Fan rips home run ball from sister-in-law’s hand, throws it back on the field


In at least one respect, Game 5 was like the last year in current events: so much crazy stuff happened in such a short period of time that it was hard to focus on any one thing.

Indeed, if a game included just one monster comeback, one huge, tide-turning home run or one crazy pitcher meltdown, we’d be talking about it all day today. When all of those things happen multiple times, it creates a sort of paralysis, preventing you from deeply discussing any one instance.

The same goes for weird, offshoot stories too. A YouTube star rushed the field in star-spangled biker shorts with the words “villains never die” written on his chest, but most of us just yawned at that. Why? Because there was a fan drama that was far more interesting.

Yasiel Puig hit a homer into the left field stands in the wild ninth inning. A woman caught it, but the man sitting two seats to her right ripped the ball from her hand and angrily threw it back on the field. Watch, and pay special attention to the dude’s face. He seems positively deranged:

It turns out it wasn’t quite as malicious as it appears there, as the Houston Chronicle reports that the man and the woman are in-laws — the guy in between them is her husband and his brother — and that the woman seems to be OK with it in hindsight, with two of them laughing about it later. She said she planned to throw the ball back too, as is tradition in some parks, Minute Maid Park included.

Still, the whole thing was more than a little messed up.

For one thing, can we talk about how dumb the “throw-the-ball-back” tradition is, at least in this instance? It’s her ball once she catches it and she can do what she wants with it, but this ball would be worth some money! It was already a historic game that became even more historic as it wore on. It was hit by a player who, whatever happens with his career going forward, will always be memorable. The home run broke a record for the most home runs hit in a single World Series so that ball had historic value in and of itself. Like I said, it’s the fan’s call, but, dude, I don’t know how you make that call.

The comment from the dude who threw it sort of bugs me too, because while it may be a fan’s call to throw the ball back, it wasn’t his call:

“I just would have liked to have been able to throw it back myself,” Sarah said.

Kirk said he didn’t have the patience to wait on Sarah, especially with his Astros in the process of blowing a three-run lead.

“It’s bad karma to keep it,” Kirk said. “You’ve got to throw it back. I was just making sure she did.”

If that guy was my brother and he talked like that about my wife, he’d be on his damn own for Thanksgiving this year. Guy sounds like a jackass.

Oh well. Just a side note to five hours of crazy.


Report: Diamondbacks acquire Steven Souza from Rays in part of three-team deal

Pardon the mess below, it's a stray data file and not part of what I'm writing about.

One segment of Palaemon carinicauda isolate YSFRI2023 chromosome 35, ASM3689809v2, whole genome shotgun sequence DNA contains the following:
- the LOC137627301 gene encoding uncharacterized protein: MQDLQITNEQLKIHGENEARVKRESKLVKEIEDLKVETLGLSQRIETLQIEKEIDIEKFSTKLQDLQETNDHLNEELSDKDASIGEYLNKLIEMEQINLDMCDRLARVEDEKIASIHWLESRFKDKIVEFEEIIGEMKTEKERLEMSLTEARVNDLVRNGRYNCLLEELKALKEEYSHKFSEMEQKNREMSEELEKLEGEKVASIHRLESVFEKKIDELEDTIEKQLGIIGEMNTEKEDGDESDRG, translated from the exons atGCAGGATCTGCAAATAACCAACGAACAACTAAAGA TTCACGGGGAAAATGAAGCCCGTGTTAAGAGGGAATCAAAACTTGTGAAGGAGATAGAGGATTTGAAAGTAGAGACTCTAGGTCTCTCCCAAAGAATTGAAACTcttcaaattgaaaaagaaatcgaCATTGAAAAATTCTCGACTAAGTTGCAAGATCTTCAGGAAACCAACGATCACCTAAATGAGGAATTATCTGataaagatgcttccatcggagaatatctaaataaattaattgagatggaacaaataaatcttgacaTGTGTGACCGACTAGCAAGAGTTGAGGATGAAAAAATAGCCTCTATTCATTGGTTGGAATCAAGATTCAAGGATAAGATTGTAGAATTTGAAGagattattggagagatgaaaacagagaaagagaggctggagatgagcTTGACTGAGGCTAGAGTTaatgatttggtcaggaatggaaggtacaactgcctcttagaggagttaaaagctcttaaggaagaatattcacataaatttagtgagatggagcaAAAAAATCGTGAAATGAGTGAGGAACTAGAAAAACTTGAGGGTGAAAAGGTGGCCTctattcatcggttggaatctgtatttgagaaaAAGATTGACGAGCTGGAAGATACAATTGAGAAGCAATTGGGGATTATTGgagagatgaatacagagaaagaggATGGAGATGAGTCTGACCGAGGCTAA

Tampa Bay Rays

Update (6:35 PM ET): This is a three-team deal also involving the Diamondbacks, per Nick Piecoro of the Arizona Republic. The Diamondbacks will receive outfielder Steven Souza from the Rays and second baseman Brandon Drury will head to the Yankees. Lefty reliever Anthony Banda will go to the Rays, Piecoro adds. The Diamondbacks will also receive prospect Taylor Widener from the Yankees, per Joel Sherman of the New York Post.’s Steve Gilbert adds that the Rays will get two players to be named later from the D-Backs.

Souza, 28, is earning $3.55 million in his first of three years of arbitration eligibility, so the Rays are presumably saving money in moving him. Last season, Souza hit a productive .239/.351/.459 with 30 home runs, 78 RBI, 78 runs scored, and 16 stolen bases in 617 plate appearances. Souza’s arrival almost certainly pushes Yasmany Tomas out of a starting gig.

Drury, 25, has played a handful of positions in his brief major league career. Last year, he played second base in Arizona, batting .267/.317/.447 with 13 home runs and 63 RBI in 480 PA.

Banda, 24, made his major league debut last season, posting an ugly 5.96 ERA with a 25/10 K/BB ratio in 25 2/3 innings. The peripherals suggest he pitched better than his ERA indicated.

Widener, 23, was selected by the Yankees in the 12th round of the 2016 draft. This past season with High-A Tampa, he pitched 119 1/3 innings and posted a 3.39 ERA with a 129/50 K/BB ratio. MLB Pipeline rated Widener as the 14th-best prospect in the Yankees’ system.


Robert Murray of FanRag Sports reports that the Rays will acquire second base prospect Nick Solak from the Yankees. The Yankees’ return is presently not known.

Solak, 23, was selected by the Yankees in the second round of the 2016 draft. He spent last season between High-A Tampa and Double-A Trenton, hitting a combined .297/.384/.452 with 12 home runs, 53 RBI, 72 runs scored, and 14 stolen bases.

MLB Pipeline ranked Solak as the eighth-best prospect in the Yankees’ system and the fifth-best second base prospect in baseball, praising him for his ability to hit line drives as well as his speed.